When to use a standalone check?


#1

Hi all,

I’m wondering when standalone checks are useful. Initially I thought it would increase availability such that clients could continue monitoring even if server is down. But it was not the case because handlers run on the server anyway.

One thing I’ve come up with is that they could be useful when the link between the server and the client is narrow. In this case, we might want to save bandwidth by stopping triggering check events from the server. The actual gain might be subtle, though.

So my question is: when are standalone checks useful?

Thanks,

Mitsutoshi


#2

Standalone checks are for special snowflakes, IMO. So you have swaths of servers you monitor more or less the same, for those the subscription model is perfect. But I use standalone checks for the janky old servers nobody’s touched in ages, that’s always running at 60% cpu and whatnot. You still want to monitor it, but you don’t want to create a centralized config only for this one server.

My 2¢ :slight_smile:

Mat

···

On Thu, Nov 28, 2013 at 12:04 AM, Mitsutoshi Aoe maoe@foldr.in wrote:

Hi all,

I’m wondering when standalone checks are useful. Initially I thought it would increase availability such that clients could continue monitoring even if server is down. But it was not the case because handlers run on the server anyway.

One thing I’ve come up with is that they could be useful when the link between the server and the client is narrow. In this case, we might want to save bandwidth by stopping triggering check events from the server. The actual gain might be subtle, though.

So my question is: when are standalone checks useful?

Thanks,

Mitsutoshi

I’m the founder of Rock Solid Ops, a web operations and development consultancy.

I’m also the organizer of DevOpsMtl, a monthly event to discuss the challenges, tools and the culture surrounding the movement.

My main fields of expertise are web development with Ruby on Rails, DevOps and a bit of mobile development. If you need help scaling, monitoring, securing or managing your web infrastructure (Rails or not), get in touch!

Connect with me and read testimonials on my LinkedIn, follow me on twitter @webmat, or check out my blog at programblings.com.


#3

Hi Mathieu,
Thanks for sharing your experience!

Given that we use Chef/Puupet to configure Sensu, why wouldn't you
like to put the irregular config into the sensu server?

Regards,

Mitsutoshi

Mitsutoshi Aoe
maoe@foldr.in

···

2013/11/28 Mathieu Martin <webmat@gmail.com>:

Standalone checks are for special snowflakes, IMO. So you have swaths of
servers you monitor more or less the same, for those the subscription model
is perfect. But I use standalone checks for the janky old servers nobody's
touched in ages, that's always running at 60% cpu and whatnot. You still
want to monitor it, but you don't want to create a centralized config only
for this one server.

My 2¢ :slight_smile:

Mat

On Thu, Nov 28, 2013 at 12:04 AM, Mitsutoshi Aoe <maoe@foldr.in> wrote:

Hi all,

I'm wondering when standalone checks are useful. Initially I thought it
would increase availability such that clients could continue monitoring even
if server is down. But it was not the case because handlers run on the
server anyway.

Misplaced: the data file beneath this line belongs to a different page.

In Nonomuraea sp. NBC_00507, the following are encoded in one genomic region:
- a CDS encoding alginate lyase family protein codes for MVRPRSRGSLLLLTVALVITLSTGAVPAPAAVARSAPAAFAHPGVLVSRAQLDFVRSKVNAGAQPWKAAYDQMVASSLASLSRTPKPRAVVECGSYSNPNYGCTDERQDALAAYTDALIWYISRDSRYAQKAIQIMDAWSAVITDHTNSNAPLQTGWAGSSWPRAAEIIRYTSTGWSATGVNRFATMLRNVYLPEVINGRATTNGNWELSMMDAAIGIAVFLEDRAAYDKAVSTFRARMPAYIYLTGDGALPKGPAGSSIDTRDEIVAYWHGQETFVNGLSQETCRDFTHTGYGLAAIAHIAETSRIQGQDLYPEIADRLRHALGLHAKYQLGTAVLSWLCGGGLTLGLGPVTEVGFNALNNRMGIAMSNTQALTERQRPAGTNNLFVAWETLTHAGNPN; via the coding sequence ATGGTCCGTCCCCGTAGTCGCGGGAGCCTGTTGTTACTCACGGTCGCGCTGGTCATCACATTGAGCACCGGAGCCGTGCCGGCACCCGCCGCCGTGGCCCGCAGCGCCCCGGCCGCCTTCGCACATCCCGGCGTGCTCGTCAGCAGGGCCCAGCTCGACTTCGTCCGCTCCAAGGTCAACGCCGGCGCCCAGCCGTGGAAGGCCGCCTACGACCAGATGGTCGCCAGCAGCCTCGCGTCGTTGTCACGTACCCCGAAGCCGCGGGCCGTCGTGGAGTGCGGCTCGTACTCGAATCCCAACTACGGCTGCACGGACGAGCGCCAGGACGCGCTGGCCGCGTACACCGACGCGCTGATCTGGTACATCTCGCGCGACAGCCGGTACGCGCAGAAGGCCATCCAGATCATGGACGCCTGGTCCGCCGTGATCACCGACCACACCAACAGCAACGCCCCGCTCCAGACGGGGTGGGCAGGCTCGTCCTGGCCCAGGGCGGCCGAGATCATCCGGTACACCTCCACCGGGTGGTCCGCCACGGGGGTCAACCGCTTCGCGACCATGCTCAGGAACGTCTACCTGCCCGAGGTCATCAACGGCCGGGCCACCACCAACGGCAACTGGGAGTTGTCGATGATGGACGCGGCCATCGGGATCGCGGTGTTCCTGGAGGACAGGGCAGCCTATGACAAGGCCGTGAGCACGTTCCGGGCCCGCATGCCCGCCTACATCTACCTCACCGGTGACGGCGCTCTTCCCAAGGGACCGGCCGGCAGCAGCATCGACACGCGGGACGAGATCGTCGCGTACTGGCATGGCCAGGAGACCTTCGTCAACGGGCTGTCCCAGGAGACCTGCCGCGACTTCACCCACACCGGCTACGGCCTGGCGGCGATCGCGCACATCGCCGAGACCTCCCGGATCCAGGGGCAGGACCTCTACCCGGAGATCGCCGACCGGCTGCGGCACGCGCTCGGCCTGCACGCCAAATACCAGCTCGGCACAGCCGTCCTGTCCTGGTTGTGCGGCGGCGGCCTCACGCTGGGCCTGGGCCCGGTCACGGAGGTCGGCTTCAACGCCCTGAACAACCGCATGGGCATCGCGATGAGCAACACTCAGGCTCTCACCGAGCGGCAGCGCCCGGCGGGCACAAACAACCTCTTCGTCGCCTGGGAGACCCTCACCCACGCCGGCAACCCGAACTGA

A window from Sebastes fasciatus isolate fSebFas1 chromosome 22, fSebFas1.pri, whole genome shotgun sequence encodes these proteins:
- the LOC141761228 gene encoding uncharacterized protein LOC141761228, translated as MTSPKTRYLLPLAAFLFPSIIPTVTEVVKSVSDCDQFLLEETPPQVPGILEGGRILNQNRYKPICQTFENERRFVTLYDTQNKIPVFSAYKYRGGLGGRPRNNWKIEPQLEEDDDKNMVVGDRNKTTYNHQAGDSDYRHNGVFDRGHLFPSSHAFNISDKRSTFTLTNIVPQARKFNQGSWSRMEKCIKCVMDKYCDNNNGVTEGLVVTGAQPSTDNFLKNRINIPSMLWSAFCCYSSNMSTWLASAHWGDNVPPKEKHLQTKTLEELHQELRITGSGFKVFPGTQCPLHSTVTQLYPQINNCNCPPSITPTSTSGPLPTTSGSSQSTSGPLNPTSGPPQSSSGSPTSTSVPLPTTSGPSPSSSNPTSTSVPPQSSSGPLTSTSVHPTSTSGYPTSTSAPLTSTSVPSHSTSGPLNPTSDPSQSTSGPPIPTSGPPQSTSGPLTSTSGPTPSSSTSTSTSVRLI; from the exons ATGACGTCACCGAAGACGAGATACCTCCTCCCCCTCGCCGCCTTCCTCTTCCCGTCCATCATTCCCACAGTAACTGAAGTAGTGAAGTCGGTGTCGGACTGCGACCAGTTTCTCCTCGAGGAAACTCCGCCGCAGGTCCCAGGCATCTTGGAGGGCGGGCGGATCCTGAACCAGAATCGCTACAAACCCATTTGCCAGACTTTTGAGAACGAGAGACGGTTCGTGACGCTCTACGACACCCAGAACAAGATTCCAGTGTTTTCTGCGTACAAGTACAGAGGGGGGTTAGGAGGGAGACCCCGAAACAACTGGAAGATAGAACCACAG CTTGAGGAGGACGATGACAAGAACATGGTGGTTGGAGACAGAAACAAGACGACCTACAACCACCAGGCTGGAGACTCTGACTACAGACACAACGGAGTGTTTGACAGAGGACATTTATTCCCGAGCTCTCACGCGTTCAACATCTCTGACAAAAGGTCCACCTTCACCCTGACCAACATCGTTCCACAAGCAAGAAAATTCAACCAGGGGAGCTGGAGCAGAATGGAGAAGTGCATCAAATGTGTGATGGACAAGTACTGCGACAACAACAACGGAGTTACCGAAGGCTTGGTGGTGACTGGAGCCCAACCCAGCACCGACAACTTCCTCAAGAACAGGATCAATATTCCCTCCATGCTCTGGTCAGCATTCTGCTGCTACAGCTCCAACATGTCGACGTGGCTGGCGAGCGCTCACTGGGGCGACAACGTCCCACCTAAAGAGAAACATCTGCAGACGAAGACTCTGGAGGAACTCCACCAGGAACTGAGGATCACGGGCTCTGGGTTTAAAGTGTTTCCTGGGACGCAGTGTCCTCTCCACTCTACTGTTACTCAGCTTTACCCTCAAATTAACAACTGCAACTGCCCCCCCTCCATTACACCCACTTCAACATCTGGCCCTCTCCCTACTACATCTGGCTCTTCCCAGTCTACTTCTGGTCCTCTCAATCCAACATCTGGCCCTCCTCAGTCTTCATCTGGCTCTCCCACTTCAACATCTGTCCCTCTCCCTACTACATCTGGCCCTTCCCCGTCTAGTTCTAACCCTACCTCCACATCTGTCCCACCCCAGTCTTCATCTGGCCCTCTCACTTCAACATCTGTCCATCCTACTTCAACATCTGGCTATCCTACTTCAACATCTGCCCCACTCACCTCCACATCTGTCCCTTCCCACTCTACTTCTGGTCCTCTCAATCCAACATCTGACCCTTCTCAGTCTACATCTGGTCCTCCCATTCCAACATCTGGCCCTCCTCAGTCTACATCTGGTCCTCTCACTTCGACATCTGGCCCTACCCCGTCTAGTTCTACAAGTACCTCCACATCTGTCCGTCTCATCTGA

One thing I've come up with is that they could be useful when the link
between the server and the client is narrow. In this case, we might want to
save bandwidth by stopping triggering check events from the server. The
actual gain might be subtle, though.

So my question is: when are standalone checks useful?

Thanks,

Mitsutoshi

--

I'm the founder of Rock Solid Ops, a web operations and development
consultancy.

I'm also the organizer of DevOpsMtl, a monthly event to discuss the
challenges, tools and the culture surrounding the movement.

My main fields of expertise are web development with Ruby on Rails, DevOps
and a bit of mobile development. If you need help scaling, monitoring,
securing or managing your web infrastructure (Rails or not), get in touch!

Connect with me and read testimonials on my LinkedIn, follow me on twitter
@webmat, or check out my blog at programblings.com.


#4

Hi Mitsutoshi,

Fair point. Here’s how I see it. The snowflake config is still ideally configured by the config management tool, I agree. But instead it would create the config file directly on the snowflake, as a standalone check.

I’m not a fan of having it on the Sensu server as one of the subscriptions, because, suppose I have a “mysql” subscription for all my up to date DB servers. Then out of my bunch of servers, I have 2 old MySQL snowflakes that have different oddities going for them. I’d have to create a “mysql-oldapp1” subscription only for one of the servers, and another “mysql-oldapp2” subscription for the other server. That just seems like useless chatter happening on RabbitMQ.

And actually it’s good that you mention config management tools. I haven’t been in that situation recently, but sometimes the snowflakes aren’t even being configured with a tool like Chef… One more case where standalone checks can be useful: a manual Sensu setup :slight_smile:

HTH,

Mat

···

On Thu, Nov 28, 2013 at 7:36 PM, Mitsutoshi Aoe maoe@foldr.in wrote:

Hi Mathieu,

Thanks for sharing your experience!

Given that we use Chef/Puupet to configure Sensu, why wouldn’t you

like to put the irregular config into the sensu server?

Regards,

Mitsutoshi

Mitsutoshi Aoe

maoe@foldr.in

2013/11/28 Mathieu Martin webmat@gmail.com:

Standalone checks are for special snowflakes, IMO. So you have swaths of

servers you monitor more or less the same, for those the subscription model

is perfect. But I use standalone checks for the janky old servers nobody’s